Eligible candidates will be faculty members who were awarded a doctorate in the humanities or humanistic social sciences within the last six to twelve years and whose research interests call for formal training in a discipline other than the one in which they are expert. Such training may consist of coursework or other programs of organized study. It may take place either at fellows’ home institutions or elsewhere, as appropriate. Although we anticipate that many fellows will seek further study within the broadly defined sphere of the humanities and humanistic social sciences, proposals to study disciplines farther afield are eligible. The criteria for selection are: (1) the overall significance of the research, (2) the case for the importance of extra-disciplinary training to further the research, (3) the likely ability of the candidate to derive satisfactory results from the training program proposed, and (4) a well-developed plan for acquiring the necessary training within a reasonable timeframe.
The budget should include items for salary and standard fringe benefits (including yearly increases), projected training costs, and project-related travel. The budget may include funds to cover expenses related to attending vital professional meetings. In addition, lodging expense related to research and training activities can be covered for stays of no longer than a semester. Requests for housing supplements may be included for longer periods when the projected cost of living in the city where study is to be pursued substantially exceeds the costs incurred when the fellow is working at the home institution.
Funds may not be used for overhead or indirect costs nor to stage conferences, symposia, seminars, or events related to the project. The Foundation assumes the needs for equipment or research assistants will be met by the fellow’s home institution.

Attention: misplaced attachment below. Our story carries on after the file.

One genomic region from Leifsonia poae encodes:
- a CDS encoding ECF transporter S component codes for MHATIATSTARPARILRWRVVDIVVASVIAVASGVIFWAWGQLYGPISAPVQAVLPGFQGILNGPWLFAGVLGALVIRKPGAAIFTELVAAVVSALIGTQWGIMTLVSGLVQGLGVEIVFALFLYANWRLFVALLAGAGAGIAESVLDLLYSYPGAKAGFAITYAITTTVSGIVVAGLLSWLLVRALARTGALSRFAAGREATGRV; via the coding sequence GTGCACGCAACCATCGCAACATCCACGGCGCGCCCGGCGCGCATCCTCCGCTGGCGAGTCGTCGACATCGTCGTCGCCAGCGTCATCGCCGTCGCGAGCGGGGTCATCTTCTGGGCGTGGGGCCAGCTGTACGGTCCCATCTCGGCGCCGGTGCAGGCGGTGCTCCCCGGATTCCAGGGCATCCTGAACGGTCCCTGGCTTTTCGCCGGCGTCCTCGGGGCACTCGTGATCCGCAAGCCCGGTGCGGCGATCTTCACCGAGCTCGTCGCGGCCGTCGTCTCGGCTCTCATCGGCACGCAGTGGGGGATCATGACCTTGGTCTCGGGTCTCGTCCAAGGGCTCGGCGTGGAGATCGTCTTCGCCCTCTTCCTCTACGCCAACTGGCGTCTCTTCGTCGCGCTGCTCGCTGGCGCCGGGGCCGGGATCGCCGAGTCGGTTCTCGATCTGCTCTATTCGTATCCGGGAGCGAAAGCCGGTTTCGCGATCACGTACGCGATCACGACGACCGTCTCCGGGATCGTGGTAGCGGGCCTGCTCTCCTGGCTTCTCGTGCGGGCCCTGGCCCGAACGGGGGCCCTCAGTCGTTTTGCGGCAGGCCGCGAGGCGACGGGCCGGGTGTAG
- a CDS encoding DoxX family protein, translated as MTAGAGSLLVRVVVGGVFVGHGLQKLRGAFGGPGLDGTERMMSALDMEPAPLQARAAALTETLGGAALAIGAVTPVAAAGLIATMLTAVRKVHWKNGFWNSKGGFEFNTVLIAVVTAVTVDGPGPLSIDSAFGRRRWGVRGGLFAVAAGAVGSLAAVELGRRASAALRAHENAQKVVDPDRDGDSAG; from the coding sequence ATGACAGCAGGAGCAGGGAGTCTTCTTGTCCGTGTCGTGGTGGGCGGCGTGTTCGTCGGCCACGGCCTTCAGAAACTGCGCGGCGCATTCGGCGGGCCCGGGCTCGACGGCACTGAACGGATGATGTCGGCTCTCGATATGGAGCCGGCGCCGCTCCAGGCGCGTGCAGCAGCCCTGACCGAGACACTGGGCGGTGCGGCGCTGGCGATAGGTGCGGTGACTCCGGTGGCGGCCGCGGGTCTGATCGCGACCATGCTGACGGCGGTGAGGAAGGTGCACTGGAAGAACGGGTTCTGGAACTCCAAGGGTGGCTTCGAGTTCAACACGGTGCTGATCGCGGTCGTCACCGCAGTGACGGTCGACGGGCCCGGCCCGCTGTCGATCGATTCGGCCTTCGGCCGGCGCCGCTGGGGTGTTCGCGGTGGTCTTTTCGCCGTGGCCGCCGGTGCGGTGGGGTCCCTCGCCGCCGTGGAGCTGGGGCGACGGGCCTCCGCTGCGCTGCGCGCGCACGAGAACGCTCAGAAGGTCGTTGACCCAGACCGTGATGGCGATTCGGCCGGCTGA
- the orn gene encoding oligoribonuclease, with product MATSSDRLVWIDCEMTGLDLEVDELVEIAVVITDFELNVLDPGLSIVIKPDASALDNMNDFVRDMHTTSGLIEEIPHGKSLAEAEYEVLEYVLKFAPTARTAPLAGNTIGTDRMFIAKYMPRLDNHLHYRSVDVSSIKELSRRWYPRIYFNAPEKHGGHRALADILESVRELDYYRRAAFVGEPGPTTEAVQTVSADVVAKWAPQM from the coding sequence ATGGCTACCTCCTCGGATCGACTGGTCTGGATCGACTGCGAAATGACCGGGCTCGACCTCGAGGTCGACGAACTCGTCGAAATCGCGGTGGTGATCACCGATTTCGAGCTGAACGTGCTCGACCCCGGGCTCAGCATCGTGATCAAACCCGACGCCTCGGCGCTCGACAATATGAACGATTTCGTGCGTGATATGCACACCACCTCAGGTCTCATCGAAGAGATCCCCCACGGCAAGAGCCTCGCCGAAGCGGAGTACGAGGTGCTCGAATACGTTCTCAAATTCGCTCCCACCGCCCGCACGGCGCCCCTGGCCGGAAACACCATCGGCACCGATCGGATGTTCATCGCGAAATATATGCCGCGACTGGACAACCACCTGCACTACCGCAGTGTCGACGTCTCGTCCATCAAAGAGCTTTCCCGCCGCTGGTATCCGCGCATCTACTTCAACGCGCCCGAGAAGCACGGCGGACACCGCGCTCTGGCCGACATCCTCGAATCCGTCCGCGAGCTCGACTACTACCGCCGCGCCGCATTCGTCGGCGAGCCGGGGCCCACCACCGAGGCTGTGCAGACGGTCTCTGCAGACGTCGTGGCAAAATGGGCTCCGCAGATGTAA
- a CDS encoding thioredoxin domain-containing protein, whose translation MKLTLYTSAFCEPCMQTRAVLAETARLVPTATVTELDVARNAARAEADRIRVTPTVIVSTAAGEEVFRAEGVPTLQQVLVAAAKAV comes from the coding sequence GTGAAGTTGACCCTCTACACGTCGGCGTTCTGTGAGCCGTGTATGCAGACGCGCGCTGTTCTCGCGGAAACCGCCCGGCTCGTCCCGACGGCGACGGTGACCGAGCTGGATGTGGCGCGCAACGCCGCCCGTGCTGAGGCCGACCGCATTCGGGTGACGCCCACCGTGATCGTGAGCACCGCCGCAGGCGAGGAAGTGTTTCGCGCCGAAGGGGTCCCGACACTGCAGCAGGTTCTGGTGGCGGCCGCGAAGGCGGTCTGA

Final budgets commonly range from $175,000 to $250,000; the maximum is $300,000. The term of the grant should cover a minimum of two years. Budget periods should align with reporting dates that work for the institution, but the first budget period must begin with February 1, 2024. We advise candidates to seek assistance from experienced department and sponsored-research staff in preparing the budget submission.
INTERNAL SUBMISSION REQUIRED MATERIALS:
Interested applicants should notify the Office of Limited Submissions by uploading the following documents in sequence in one PDF file (filename: [last name]_newdirections_2023) through the InfoReady Portal no later than 4:00 p.m. on the internal submission deadline:
- Cover Page to include:
- Including nominee name and departmental affiliation
- Estimated budget ask (detailed budget not required for internal applicants)
- Project summary — (300 word max.)
- Proposal – (2000 word Max [13,000 characters, with spaces]) providing a summary of the project and an explanation of the overall significance of the research being undertaken and how the proposed new direction will assist in the development of the field.
- A letter of recommendation from the candidate’s department chair or other senior colleague which should address the candidate’s preparation and the relationship of the “new direction” to the nominee’s research and pedagogy.
- A concise curriculum vitae, no more than five pages in length.
- Font/size: Times New Roman (12 pt.)
- Document margins: 1.0” (top, bottom, left and right)
- Standard paper size (8 ½” x 11)
FOUNDATION RELATIONS INSIGHT:
In this particular program, the second field of study must be a foray into a new subject and not just an enhancement of skills to go further in the primary field, such as learning a language that would enhance the primary field of study.
Mellon has awarded 253 New Directions Fellowships since 2002 (list of awardees). The last and only recipient from Penn State was in 2007.
The Office Foundation Relations is available to consult on proposal narrative elements and answer other foundation-related questions. Please contact Kate Totino, Associate Director of Foundation Relations at University Park (firstname.lastname@example.org) for additional support.